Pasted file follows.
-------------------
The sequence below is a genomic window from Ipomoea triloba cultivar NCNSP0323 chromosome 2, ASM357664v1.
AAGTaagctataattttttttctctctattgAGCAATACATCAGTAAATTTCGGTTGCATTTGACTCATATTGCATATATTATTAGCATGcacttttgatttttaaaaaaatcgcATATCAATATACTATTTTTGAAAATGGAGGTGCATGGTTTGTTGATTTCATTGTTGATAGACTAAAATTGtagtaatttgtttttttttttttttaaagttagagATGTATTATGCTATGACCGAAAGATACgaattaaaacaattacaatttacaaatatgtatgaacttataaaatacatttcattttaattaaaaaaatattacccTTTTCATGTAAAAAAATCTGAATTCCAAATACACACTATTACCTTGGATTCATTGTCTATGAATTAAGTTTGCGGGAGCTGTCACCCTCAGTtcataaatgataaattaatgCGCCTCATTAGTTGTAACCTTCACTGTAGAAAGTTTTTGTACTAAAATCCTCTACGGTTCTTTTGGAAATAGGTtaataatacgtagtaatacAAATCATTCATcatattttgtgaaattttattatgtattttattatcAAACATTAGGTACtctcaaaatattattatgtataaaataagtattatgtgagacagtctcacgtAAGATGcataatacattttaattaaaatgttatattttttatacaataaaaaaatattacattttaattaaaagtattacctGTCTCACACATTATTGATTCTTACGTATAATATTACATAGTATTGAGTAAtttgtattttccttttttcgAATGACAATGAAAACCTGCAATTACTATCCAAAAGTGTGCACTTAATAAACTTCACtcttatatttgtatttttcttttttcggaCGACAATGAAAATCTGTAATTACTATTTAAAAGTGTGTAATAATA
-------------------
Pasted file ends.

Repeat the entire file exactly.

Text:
The sequence below is a genomic window from Ipomoea triloba cultivar NCNSP0323 chromosome 2, ASM357664v1.
AAGTaagctataattttttttctctctattgAGCAATACATCAGTAAATTTCGGTTGCATTTGACTCATATTGCATATATTATTAGCATGcacttttgatttttaaaaaaatcgcATATCAATATACTATTTTTGAAAATGGAGGTGCATGGTTTGTTGATTTCATTGTTGATAGACTAAAATTGtagtaatttgtttttttttttttttaaagttagagATGTATTATGCTATGACCGAAAGATACgaattaaaacaattacaatttacaaatatgtatgaacttataaaatacatttcattttaattaaaaaaatattacccTTTTCATGTAAAAAAATCTGAATTCCAAATACACACTATTACCTTGGATTCATTGTCTATGAATTAAGTTTGCGGGAGCTGTCACCCTCAGTtcataaatgataaattaatgCGCCTCATTAGTTGTAACCTTCACTGTAGAAAGTTTTTGTACTAAAATCCTCTACGGTTCTTTTGGAAATAGGTtaataatacgtagtaatacAAATCATTCATcatattttgtgaaattttattatgtattttattatcAAACATTAGGTACtctcaaaatattattatgtataaaataagtattatgtgagacagtctcacgtAAGATGcataatacattttaattaaaatgttatattttttatacaataaaaaaatattacattttaattaaaagtattacctGTCTCACACATTATTGATTCTTACGTATAATATTACATAGTATTGAGTAAtttgtattttccttttttcgAATGACAATGAAAACCTGCAATTACTATCCAAAAGTGTGCACTTAATAAACTTCACtcttatatttgtatttttcttttttcggaCGACAATGAAAATCTGTAATTACTATTTAAAAGTGTGTAATAATA